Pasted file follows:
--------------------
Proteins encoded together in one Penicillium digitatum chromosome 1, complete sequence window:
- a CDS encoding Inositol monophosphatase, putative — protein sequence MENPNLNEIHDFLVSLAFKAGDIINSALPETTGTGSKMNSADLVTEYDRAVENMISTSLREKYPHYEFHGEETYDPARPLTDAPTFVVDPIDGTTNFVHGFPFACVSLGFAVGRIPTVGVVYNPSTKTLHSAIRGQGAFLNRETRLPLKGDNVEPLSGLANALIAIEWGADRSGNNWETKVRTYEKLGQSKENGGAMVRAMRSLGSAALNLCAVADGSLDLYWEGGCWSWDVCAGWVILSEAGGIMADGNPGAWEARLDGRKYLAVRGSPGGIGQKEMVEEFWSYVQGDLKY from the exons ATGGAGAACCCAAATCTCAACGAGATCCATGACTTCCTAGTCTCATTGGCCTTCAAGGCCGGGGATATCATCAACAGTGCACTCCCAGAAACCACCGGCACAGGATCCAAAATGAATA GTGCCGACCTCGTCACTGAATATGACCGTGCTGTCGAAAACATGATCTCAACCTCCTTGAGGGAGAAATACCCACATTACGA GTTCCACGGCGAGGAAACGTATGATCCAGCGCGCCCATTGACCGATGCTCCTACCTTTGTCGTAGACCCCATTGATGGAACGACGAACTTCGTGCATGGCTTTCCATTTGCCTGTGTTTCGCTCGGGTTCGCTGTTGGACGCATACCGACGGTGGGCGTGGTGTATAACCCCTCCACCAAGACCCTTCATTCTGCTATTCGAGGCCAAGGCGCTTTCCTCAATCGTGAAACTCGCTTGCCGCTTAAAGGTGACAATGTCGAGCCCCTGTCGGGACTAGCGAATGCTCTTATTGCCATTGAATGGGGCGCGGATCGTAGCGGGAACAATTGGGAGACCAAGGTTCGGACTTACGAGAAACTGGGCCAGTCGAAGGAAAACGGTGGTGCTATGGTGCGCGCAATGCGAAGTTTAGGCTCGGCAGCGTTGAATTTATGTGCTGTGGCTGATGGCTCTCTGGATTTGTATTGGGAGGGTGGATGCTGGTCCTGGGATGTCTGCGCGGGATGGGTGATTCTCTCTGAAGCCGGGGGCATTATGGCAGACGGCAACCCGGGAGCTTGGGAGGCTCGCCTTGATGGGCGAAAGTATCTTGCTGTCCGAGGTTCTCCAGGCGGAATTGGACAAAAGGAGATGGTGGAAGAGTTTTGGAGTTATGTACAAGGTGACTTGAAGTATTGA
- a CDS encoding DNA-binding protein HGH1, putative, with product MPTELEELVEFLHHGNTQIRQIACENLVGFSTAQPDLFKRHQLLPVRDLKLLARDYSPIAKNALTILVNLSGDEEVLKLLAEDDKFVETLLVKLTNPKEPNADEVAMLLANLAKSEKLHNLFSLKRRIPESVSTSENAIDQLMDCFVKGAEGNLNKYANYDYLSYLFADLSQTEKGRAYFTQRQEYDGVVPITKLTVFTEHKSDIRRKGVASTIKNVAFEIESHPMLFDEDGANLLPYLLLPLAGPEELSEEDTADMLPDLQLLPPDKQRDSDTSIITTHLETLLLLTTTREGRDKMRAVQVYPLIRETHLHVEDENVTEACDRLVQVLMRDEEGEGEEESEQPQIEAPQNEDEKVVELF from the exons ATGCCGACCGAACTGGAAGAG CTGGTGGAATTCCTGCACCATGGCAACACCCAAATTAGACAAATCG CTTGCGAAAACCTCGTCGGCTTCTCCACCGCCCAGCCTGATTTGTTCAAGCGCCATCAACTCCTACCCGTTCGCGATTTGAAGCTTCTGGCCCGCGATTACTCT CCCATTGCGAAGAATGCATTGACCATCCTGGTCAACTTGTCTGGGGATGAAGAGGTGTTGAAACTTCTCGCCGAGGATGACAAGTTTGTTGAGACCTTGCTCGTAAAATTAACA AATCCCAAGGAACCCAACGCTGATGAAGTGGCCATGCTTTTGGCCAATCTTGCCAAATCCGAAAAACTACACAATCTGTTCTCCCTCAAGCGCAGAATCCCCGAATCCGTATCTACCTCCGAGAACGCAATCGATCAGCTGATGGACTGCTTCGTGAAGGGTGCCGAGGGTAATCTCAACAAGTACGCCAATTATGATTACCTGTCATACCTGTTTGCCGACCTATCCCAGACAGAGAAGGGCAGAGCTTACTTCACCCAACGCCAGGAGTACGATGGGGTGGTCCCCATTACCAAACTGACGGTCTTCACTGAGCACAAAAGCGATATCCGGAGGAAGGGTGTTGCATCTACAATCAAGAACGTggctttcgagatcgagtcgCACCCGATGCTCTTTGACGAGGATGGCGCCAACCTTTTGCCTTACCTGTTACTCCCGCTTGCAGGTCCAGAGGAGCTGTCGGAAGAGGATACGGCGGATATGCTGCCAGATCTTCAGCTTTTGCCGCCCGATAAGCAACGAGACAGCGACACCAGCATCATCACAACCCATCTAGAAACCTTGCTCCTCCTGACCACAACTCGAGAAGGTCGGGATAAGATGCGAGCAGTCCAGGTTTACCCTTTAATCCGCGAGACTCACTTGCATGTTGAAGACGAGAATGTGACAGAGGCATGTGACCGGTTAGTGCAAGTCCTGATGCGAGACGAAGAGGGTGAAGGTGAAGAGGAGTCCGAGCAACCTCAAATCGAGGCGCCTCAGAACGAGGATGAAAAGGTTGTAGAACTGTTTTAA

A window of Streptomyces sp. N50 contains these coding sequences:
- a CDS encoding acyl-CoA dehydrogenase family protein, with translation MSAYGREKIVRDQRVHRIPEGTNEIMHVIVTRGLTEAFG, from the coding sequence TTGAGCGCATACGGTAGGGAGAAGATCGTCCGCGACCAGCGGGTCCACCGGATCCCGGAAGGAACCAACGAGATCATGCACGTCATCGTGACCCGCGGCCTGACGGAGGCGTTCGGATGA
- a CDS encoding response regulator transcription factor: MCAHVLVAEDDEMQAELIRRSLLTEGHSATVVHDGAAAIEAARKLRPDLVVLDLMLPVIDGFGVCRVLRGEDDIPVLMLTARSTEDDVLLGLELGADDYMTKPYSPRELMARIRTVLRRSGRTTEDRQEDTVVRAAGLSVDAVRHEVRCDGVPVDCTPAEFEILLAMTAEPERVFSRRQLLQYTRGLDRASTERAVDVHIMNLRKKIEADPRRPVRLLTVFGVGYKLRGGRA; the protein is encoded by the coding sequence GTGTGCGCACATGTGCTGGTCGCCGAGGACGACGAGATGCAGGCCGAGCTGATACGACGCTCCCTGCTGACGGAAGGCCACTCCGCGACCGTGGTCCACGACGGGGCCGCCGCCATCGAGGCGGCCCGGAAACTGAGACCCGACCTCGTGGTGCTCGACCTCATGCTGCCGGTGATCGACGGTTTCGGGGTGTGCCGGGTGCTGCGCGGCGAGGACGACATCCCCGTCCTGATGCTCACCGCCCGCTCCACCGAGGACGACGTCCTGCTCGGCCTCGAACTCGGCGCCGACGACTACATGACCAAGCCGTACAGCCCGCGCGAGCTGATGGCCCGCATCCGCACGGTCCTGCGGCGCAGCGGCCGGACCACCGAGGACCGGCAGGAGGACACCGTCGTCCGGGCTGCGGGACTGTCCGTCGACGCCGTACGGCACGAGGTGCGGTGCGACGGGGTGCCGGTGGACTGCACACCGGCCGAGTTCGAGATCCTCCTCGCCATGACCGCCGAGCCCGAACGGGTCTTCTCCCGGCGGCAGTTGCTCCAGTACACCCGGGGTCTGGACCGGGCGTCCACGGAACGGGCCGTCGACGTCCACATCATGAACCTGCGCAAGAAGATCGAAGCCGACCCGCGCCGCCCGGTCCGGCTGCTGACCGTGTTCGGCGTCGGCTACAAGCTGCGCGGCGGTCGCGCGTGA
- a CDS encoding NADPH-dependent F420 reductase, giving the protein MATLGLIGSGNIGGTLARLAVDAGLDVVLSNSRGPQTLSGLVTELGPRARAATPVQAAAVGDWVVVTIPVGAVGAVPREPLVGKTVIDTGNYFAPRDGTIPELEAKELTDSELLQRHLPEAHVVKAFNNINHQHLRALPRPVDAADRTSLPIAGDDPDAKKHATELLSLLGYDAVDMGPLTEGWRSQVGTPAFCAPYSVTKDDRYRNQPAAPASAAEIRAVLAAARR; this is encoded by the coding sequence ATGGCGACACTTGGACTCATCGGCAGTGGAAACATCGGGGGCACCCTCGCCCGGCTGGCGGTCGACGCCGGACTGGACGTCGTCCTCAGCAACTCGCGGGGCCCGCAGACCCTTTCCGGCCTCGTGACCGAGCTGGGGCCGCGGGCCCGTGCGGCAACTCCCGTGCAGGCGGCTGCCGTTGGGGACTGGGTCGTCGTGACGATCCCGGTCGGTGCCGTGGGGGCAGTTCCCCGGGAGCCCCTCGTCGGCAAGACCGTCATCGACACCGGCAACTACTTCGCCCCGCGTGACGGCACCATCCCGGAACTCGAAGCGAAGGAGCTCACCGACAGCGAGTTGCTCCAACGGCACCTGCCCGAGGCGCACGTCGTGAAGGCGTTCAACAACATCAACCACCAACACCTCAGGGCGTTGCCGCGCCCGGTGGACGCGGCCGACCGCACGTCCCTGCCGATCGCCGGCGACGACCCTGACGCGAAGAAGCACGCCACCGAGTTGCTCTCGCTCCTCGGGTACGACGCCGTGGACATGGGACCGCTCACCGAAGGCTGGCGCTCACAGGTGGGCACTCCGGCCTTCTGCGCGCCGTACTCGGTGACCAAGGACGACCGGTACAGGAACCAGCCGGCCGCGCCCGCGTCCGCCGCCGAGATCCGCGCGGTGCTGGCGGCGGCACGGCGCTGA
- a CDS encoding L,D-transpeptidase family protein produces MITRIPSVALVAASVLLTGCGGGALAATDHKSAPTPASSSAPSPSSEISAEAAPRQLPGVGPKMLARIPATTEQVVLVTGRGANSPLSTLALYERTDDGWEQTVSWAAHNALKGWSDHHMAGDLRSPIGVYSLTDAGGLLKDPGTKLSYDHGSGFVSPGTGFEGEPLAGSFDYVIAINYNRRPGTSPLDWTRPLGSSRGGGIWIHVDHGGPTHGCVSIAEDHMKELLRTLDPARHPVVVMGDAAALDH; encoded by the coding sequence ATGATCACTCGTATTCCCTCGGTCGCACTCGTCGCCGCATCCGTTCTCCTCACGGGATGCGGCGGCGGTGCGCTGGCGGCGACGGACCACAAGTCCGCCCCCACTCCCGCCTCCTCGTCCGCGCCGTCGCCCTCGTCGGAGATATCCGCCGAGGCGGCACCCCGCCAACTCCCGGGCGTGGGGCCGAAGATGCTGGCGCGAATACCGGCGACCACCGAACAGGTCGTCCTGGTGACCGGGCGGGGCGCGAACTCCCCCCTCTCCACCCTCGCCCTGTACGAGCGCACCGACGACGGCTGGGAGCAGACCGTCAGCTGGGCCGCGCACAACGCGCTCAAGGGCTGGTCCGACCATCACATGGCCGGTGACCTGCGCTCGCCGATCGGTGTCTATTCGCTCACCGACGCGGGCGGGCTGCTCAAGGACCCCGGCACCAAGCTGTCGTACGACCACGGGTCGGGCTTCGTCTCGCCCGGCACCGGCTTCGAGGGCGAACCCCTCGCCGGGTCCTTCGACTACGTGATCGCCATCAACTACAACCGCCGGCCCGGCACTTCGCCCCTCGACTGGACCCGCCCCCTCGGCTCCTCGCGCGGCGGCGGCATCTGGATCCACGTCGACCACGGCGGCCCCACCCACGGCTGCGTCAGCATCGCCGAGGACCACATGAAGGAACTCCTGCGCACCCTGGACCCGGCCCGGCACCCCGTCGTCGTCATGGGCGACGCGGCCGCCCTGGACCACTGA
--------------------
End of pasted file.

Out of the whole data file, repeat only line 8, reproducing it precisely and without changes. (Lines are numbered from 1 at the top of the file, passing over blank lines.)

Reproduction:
- a CDS encoding L,D-transpeptidase family protein produces MITRIPSVALVAASVLLTGCGGGALAATDHKSAPTPASSSAPSPSSEISAEAAPRQLPGVGPKMLARIPATTEQVVLVTGRGANSPLSTLALYERTDDGWEQTVSWAAHNALKGWSDHHMAGDLRSPIGVYSLTDAGGLLKDPGTKLSYDHGSGFVSPGTGFEGEPLAGSFDYVIAINYNRRPGTSPLDWTRPLGSSRGGGIWIHVDHGGPTHGCVSIAEDHMKELLRTLDPARHPVVVMGDAAALDH; encoded by the coding sequence ATGATCACTCGTATTCCCTCGGTCGCACTCGTCGCCGCATCCGTTCTCCTCACGGGATGCGGCGGCGGTGCGCTGGCGGCGACGGACCACAAGTCCGCCCCCACTCCCGCCTCCTCGTCCGCGCCGTCGCCCTCGTCGGAGATATCCGCCGAGGCGGCACCCCGCCAACTCCCGGGCGTGGGGCCGAAGATGCTGGCGCGAATACCGGCGACCACCGAACAGGTCGTCCTGGTGACCGGGCGGGGCGCGAACTCCCCCCTCTCCACCCTCGCCCTGTACGAGCGCACCGACGACGGCTGGGAGCAGACCGTCAGCTGGGCCGCGCACAACGCGCTCAAGGGCTGGTCCGACCATCACATGGCCGGTGACCTGCGCTCGCCGATCGGTGTCTATTCGCTCACCGACGCGGGCGGGCTGCTCAAGGACCCCGGCACCAAGCTGTCGTACGACCACGGGTCGGGCTTCGTCTCGCCCGGCACCGGCTTCGAGGGCGAACCCCTCGCCGGGTCCTTCGACTACGTGATCGCCATCAACTACAACCGCCGGCCCGGCACTTCGCCCCTCGACTGGACCCGCCCCCTCGGCTCCTCGCGCGGCGGCGGCATCTGGATCCACGTCGACCACGGCGGCCCCACCCACGGCTGCGTCAGCATCGCCGAGGACCACATGAAGGAACTCCTGCGCACCCTGGACCCGGCCCGGCACCCCGTCGTCGTCATGGGCGACGCGGCCGCCCTGGACCACTGA